Annabelle Comyn was the founding artistic director of Hatch Theatre Company in 2004. She directed a number of contemporary British plays (by Martin Crimp, Dennis Kelly, David Greig, and Zinnie Harris) with regular collaborators including set designer Paul O’Mahony, sound designer Philip Stewart, and actor Peter Gaynor. Then in 2009 Hatch Theatre Company saw its grant slashed from €90,000 to €20,000. After that there was no funding for any projects submitted, and Comyn, who had also directed Joe Penhall’s Blue/Orange and Caryl Churchill’s A Number for the Peacock in 2006 and 2007, took the hint. As she told the Irish Times in a 2014 interview “I remember thinking that the work I had done with Hatch – predominantly contemporary British plays – wouldn’t get funding.” So began two years in which one of Ireland’s best theatre directors didn’t work as a director.

And then Abbey artistic director Fiach Mac Conghail offered her the chance to direct Pygmalion at the Abbey’s main stage in 2011. So began a new phase of Comyn’s career. Her version of Shaw’s comedy emphasised that Henry Higgins really is stripping Eliza Doolittle not just of her accent, but her station in life; and even personality; and irresponsibly remaking her to his own whims. The coldness of Charlie Murphy’s Eliza to Higgins in their final scenes captured the accompanying intellectual transformation he had not counted on, and was an unexpected touch. 2012 saw her back on the Abbey main stage reviving Tom Murphy’s 2000 Abbey commission The House. This Chekhovian tale of social climbing and the frustrations of returned emigrants in the 1950s saw Comyn add new strings to her bow as she blocked 13 people for a chaotic drunken speech and fight. Comyn’s interpretation of Murphy’s melancholic character study with barbed commentary on societal failure saw her win Best Director at the Irish Times Theatre Awards. And yet…

DG declan conlon and Catherine Walker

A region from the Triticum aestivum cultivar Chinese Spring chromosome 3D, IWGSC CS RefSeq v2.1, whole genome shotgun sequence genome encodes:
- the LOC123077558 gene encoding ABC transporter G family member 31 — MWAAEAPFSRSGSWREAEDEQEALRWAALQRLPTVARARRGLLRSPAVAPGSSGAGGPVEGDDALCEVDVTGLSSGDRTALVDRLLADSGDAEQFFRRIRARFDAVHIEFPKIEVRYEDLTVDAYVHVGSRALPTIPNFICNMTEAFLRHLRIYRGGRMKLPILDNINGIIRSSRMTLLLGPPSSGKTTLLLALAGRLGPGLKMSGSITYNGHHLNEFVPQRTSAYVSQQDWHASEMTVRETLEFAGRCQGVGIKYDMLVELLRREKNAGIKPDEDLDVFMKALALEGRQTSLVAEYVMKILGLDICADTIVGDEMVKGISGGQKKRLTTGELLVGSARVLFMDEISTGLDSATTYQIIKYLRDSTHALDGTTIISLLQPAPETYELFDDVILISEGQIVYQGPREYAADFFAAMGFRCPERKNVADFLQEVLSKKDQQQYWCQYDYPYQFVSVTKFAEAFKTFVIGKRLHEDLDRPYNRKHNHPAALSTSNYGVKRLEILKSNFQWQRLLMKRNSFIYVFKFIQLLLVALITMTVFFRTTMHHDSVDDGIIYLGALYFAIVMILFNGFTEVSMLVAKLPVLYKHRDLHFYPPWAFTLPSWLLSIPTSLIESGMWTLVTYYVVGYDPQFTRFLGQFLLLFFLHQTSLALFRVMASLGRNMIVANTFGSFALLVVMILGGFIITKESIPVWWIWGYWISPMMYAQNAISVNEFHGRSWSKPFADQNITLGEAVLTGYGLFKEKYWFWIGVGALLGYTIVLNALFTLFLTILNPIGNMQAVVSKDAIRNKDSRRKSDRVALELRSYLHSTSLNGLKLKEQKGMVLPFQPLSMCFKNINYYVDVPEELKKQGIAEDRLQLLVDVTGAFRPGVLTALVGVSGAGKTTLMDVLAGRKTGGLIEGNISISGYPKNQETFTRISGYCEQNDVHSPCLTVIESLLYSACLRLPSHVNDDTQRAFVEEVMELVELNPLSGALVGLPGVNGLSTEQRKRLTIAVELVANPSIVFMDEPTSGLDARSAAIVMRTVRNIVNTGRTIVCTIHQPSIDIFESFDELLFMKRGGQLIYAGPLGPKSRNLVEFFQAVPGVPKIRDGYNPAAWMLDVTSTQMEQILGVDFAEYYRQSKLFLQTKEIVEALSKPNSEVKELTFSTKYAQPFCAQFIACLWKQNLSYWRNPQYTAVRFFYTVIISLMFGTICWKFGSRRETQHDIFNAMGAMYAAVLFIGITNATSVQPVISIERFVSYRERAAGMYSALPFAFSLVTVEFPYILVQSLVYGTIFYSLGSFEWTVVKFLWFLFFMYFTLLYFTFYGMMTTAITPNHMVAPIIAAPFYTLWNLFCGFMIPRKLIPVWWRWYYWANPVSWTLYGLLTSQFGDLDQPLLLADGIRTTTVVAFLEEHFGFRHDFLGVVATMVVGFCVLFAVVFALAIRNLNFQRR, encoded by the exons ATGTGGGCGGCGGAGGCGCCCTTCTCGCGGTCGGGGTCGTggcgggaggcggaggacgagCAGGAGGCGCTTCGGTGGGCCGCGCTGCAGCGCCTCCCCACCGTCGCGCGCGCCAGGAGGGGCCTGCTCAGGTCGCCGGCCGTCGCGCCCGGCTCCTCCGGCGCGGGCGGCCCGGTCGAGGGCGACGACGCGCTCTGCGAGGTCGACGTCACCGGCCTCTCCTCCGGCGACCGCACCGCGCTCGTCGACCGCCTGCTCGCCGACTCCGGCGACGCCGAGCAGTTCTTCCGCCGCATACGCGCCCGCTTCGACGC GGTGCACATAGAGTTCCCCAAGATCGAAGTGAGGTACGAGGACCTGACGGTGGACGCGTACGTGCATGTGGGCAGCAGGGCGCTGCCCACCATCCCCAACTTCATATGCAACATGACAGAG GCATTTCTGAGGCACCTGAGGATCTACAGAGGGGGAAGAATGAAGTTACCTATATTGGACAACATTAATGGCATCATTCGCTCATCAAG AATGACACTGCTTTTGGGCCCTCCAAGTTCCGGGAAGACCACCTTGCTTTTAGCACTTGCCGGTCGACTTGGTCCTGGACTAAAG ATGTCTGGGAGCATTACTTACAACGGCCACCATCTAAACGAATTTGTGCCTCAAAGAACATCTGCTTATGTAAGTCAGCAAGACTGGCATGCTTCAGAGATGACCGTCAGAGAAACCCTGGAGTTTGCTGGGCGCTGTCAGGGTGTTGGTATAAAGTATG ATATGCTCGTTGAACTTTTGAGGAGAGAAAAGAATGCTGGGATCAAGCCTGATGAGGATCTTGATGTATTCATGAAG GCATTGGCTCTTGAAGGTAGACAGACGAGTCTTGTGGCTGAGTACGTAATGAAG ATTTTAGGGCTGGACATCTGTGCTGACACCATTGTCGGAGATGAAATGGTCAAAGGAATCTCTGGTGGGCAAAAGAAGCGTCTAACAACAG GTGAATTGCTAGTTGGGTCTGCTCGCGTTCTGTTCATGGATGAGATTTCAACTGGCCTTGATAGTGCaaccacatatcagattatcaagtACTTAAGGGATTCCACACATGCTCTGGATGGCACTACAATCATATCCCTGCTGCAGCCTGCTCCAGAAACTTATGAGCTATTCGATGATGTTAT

A director who specialised in premiering contemporary British plays is now (with the exception of 2012’s The Talk of the Town) exclusively reviving classic texts. A cultural current in Irish theatre has been diverted, and you can be sure that nobody returned to Dail Eireann after tomorrow will have as a priority allowing it to resume its original course. Does it matter? Well, John McGahern, the Irish novelist par excellence, would not have become the writer he was had he not been exposed to the works of Flaubert, Camus, and Hemingway. It matters if our theatrical landscape suddenly has a Berlin wall of austerity erected cutting off consistent interaction with new British writing. In the grand scheme of things cutting a €90,000 grant has had a larger effect than the latter-day Gladstone who made that retrenchment could ever have imagined.

To quote the two voices at the end of GK Chesterton’s The Napoleon of Notting Hill:

“What could have happened to the world if Notting Hill had never been?”

The other voice replied—

“The same that would have happened to the world and all the starry systems if an apple-tree grew six apples instead of seven; something would have been eternally lost.”

December 31, 2015

1916 without 1916

By now we’ve all seen the Government’s video about the 1916 Rising that somehow forgets the Rising. I’m not sure I’ve seen something so straight-facedly absurd since Brad Dourif preached “The Church of Christ … without Christ” in Wise Blood.

Enda-Kenny